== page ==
Something fishy went on at Roberto Clemente Middle School last week. An odor wafted into the halls from Traci Fairbairn's science class Thursday, as sixth-graders with paint-covered hands stared down at the dead fish on their desks. The students at the Germantown school were making Japanese fish prints, called gyotaku. After using their fingers to paint the fish, they gently patted rice paper on top, creating detailed, colorful prints.
For the last three years, Roberto Clemente has been awarded a grant from the Chesapeake Bay Trust, which helps pay for field trips and frees up funding in other areas, allowing Fairbairn's students to undertake the unique, but pricey, project. Antonella Malca, 11, giggled as she examined the fish.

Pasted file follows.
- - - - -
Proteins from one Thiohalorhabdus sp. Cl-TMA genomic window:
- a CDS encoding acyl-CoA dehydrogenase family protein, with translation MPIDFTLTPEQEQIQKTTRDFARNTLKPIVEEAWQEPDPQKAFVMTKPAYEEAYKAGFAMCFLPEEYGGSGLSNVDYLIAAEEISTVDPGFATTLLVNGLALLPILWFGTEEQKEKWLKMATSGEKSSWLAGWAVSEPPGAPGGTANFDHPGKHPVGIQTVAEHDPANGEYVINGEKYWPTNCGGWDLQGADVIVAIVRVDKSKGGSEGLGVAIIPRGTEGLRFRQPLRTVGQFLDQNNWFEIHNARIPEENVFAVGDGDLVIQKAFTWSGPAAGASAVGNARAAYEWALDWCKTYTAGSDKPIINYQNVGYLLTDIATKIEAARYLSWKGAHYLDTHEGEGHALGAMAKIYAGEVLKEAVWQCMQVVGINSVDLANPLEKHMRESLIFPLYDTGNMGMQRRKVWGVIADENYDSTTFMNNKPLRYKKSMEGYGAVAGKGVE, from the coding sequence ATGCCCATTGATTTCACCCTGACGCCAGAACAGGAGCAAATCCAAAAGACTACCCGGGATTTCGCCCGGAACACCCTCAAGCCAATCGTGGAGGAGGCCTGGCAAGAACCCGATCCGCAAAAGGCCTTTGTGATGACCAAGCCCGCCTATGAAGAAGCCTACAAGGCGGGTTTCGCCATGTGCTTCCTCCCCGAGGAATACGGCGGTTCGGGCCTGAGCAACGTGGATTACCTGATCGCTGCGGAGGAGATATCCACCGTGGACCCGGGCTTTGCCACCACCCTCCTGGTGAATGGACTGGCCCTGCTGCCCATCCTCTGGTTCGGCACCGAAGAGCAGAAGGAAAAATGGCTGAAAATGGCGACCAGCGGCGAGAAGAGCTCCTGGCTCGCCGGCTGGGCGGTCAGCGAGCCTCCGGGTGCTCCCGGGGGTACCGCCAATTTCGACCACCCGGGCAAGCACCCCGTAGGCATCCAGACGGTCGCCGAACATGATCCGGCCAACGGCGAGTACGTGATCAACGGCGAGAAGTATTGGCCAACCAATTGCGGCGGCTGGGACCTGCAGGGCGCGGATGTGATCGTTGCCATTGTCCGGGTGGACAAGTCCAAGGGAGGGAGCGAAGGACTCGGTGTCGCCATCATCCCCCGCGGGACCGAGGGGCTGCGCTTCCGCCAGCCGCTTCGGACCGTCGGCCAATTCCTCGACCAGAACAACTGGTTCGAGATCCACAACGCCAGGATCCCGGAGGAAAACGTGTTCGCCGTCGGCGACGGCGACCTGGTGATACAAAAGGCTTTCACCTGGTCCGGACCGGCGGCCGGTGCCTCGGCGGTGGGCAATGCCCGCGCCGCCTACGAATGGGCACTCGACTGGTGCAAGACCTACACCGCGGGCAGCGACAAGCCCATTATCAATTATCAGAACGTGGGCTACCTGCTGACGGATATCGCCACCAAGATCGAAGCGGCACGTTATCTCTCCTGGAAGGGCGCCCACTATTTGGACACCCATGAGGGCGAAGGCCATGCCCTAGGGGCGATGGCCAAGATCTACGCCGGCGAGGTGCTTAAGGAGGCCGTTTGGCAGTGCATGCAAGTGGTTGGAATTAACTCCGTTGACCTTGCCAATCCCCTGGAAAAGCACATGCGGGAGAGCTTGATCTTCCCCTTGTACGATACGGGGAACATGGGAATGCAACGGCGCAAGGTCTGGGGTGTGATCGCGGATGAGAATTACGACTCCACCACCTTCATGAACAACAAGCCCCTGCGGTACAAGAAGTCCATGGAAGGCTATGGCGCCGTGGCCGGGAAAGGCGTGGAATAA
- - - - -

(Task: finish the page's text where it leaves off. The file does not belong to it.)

"It's soft and squishy," she said.
But then she went on.
"It's a spot fish, with countershading," Antonella said, responding to Fairbairn's questions. "A bottom feeder, medium-sized fin."
PICTURE: Sixth-grader Delia Chen, 11 (right), and teacher Traci Fairbairn (left) look on as Antonella Malca,11 (not visible) holds up a spot fish. Students at Roberto Clemente Middle School in Germantown created prints Thursday with paint and dead fish.